I also listened to Ep1: Junot Diaz Controversy, Freshwater by Akwaeke Emezi. This made me frown, ponder and laugh. I feel Freshwater is fiction that captures Igbo mystic realism perfectly. Ogbanjes are spiritual human beings in Nigeria. I do agree that we should be accountable for our actions as adults. Regardless of our childhood traumas.

I love the hosts, Cassie and Jolene voices. How they both articulated their opinions was soothing. My sis who sat to watch me eat (my appetite flew away while working on my LL.B project) then stopped her music to listen to the podcast. Because I kept responding to the hosts. Lool. Plus I love the different black experiences they both bring to the podcast. I’m in Nigeria, a multi-ethnic gem. It isn’t everyday I listen to Jamaican goddesses who live in Canada. Well done with MisRead!

Can you give their Book Podcast a listen and let me know what you think?

*This review was originally published on my bookstagram.

 

HOW CAN I READ MORE BOOKS?

Its easy to wonder how people who read over 50-200 books in a year do it. I’m sharing my top tips on reading more books and those of other professional readers and book bloggers.

#1 Read many books at a time: Be a book prostitute! You can start three, two, four books at a time. Depending on what you’re comfortable with. This way you get to alternate when anyone gets boring or slow paced. This has been attested by book bloggers to help cure creative slumps or blocks. If you a professional reader, read your review copies in time and share your thoughts. Make sure you also alternate between books on your To-Be-Read and Did-Not-Finish lists

#2 Move. On. To. Another Book: It took me a while to come to terms with the fact that I won’t always finish a book. That isn’t a bad thing. Pick up another book. Yes, your DNF list might be growing but you can always go back instead of staying stuck.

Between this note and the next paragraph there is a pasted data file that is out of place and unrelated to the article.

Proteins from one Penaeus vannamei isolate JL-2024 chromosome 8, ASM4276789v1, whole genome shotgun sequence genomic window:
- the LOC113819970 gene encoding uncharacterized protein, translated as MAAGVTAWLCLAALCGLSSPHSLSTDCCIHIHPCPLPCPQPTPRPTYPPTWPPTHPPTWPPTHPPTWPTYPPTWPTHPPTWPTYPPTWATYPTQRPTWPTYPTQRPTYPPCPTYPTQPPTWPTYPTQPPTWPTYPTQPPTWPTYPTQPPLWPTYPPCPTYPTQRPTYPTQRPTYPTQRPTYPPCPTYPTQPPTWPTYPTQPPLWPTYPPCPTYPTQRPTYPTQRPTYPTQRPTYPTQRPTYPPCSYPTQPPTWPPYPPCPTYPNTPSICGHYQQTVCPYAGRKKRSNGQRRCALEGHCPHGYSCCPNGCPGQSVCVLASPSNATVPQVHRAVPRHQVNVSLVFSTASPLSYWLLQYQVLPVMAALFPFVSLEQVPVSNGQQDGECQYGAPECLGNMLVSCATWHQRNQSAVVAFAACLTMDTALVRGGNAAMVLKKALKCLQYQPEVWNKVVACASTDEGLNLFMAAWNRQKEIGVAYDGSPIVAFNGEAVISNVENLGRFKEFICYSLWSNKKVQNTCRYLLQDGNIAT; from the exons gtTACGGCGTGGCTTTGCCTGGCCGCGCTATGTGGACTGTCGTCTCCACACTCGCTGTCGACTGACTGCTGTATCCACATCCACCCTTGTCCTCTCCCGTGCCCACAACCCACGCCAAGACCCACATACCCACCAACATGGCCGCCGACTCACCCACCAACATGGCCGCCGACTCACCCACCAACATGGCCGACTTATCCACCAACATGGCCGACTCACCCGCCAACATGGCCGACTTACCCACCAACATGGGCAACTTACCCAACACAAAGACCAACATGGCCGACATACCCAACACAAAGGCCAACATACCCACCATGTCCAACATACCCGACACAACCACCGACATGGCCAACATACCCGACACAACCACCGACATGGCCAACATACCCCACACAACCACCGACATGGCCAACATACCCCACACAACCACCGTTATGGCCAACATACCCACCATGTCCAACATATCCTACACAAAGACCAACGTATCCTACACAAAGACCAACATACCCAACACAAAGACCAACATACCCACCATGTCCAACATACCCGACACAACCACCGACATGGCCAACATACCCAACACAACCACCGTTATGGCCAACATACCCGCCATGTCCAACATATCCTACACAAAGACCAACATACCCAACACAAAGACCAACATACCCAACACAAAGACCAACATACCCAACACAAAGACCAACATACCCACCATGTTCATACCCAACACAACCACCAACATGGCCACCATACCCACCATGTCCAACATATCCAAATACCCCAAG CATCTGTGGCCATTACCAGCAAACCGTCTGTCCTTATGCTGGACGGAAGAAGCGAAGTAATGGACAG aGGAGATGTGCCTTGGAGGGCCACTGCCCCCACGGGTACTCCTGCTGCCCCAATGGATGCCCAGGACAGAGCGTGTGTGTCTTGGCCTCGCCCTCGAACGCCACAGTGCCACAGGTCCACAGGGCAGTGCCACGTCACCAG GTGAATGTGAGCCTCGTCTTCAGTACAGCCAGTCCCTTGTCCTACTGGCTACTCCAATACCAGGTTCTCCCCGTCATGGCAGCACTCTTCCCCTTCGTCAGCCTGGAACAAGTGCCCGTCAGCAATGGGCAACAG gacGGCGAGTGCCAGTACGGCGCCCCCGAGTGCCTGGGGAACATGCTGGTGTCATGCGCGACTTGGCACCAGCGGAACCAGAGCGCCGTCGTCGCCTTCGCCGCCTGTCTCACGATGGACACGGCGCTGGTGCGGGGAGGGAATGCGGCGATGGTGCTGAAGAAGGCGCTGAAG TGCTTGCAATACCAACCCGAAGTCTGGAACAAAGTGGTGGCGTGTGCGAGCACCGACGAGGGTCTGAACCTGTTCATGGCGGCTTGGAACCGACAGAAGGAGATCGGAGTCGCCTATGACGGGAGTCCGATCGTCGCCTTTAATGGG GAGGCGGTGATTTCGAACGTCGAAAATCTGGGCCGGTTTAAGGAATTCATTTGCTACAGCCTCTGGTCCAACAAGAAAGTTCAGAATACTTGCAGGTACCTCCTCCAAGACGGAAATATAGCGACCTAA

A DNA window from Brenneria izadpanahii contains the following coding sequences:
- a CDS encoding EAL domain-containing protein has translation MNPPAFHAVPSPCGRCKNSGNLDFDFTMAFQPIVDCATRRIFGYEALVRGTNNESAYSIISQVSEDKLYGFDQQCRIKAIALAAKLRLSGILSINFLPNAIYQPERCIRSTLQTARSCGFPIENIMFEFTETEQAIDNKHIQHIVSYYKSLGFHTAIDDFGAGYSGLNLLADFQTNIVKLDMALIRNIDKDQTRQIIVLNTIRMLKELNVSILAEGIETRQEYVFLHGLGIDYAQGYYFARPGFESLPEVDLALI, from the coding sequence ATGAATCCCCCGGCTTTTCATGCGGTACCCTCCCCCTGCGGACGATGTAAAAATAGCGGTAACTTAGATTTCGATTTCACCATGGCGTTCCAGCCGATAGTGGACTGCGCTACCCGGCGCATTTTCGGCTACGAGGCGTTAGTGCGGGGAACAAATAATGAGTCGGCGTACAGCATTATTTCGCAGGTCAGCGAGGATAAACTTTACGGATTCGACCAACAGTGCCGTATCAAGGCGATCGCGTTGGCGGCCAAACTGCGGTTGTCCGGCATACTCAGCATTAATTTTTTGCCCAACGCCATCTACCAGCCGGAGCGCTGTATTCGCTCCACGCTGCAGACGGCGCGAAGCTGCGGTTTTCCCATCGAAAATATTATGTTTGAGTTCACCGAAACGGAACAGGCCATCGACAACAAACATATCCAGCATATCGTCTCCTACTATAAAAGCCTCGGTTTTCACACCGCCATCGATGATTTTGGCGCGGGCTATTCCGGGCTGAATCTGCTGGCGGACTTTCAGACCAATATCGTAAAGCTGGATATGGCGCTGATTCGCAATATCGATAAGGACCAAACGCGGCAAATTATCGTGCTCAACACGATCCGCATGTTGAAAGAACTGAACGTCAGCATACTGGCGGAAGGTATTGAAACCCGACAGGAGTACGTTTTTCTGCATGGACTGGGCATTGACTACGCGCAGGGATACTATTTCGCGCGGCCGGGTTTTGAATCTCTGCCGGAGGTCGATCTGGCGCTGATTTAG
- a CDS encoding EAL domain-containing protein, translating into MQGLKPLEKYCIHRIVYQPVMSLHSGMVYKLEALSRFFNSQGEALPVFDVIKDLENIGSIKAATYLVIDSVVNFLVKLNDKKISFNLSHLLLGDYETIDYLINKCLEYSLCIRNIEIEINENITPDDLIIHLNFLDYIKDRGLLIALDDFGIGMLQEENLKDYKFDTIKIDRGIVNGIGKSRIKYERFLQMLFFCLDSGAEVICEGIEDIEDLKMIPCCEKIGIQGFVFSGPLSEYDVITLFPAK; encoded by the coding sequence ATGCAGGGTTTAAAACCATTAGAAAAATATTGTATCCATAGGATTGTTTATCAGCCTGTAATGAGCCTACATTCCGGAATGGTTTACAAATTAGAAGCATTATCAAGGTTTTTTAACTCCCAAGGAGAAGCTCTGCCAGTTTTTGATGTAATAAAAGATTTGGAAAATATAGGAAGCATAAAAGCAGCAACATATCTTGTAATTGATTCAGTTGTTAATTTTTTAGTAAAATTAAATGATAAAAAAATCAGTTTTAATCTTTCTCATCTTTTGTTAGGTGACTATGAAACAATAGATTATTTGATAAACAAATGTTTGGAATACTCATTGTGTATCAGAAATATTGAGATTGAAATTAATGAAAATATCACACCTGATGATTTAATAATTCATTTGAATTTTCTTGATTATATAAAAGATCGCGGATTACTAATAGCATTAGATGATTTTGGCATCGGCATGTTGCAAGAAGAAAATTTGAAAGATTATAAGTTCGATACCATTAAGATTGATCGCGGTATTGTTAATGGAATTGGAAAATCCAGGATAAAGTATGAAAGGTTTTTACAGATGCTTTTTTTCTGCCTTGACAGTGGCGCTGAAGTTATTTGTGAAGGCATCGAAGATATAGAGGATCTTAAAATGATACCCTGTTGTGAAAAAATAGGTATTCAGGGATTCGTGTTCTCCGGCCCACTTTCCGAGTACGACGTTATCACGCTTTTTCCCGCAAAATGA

#3  Include Books in Your Budget: Yep, you can read more books by buying them. Buy them from a reading app, online bookstores or conventional book vendors. Get books by planning to buy them, saving the money for their purchase and then paying. You can get free books from online giveaways or applying for a review copy.

#4 Have a Reading Goal: When this year started I shared my Reading Goals with you. It’s been immensely helpful having a reading goal drive my picks. I chose to read more poetry, works by other African writers and new genres. Others have a figure of reads they want to attain like 50 or 120 books a year. Let your goal be S.M.A.R.T and work towards it. Read this for tips on setting reading goals.

#5 Partake in a Reading Challenge: Reading Challenges gets a reader to read new genres, books within a specified period of time. It is usually exciting reading each participant thoughts on various books they pick for the challenge. The goal is to have fun charting new realities. While you participate share book pictures and your reviews on your social media.

#7 Set a Daily Reading Time: Even for academic, work, self improvement studying, setting a daily reading time is effective. Decide if you’ll 30, 2, 40 or 60 minutes within a day. Everyday read during that stipulated time you carved out. You can share the time across the day or read more than that time. Just read!

#8 Join a Book Club: This is helpful for a newbie or hobby readers. A book club offers picks to its members so you don’t have to go through the ‘what-do-I-read-next’ stage. It’s usually a community of supportive readers who share their thoughts on the chosen books. You get exposed to various cultural realities. Book club picks are always diverse even when they focus on specific genres.

Read how to improve your reading habit to help you read more books. You’d read more books before the year runs out using the tips above. All the best Gem!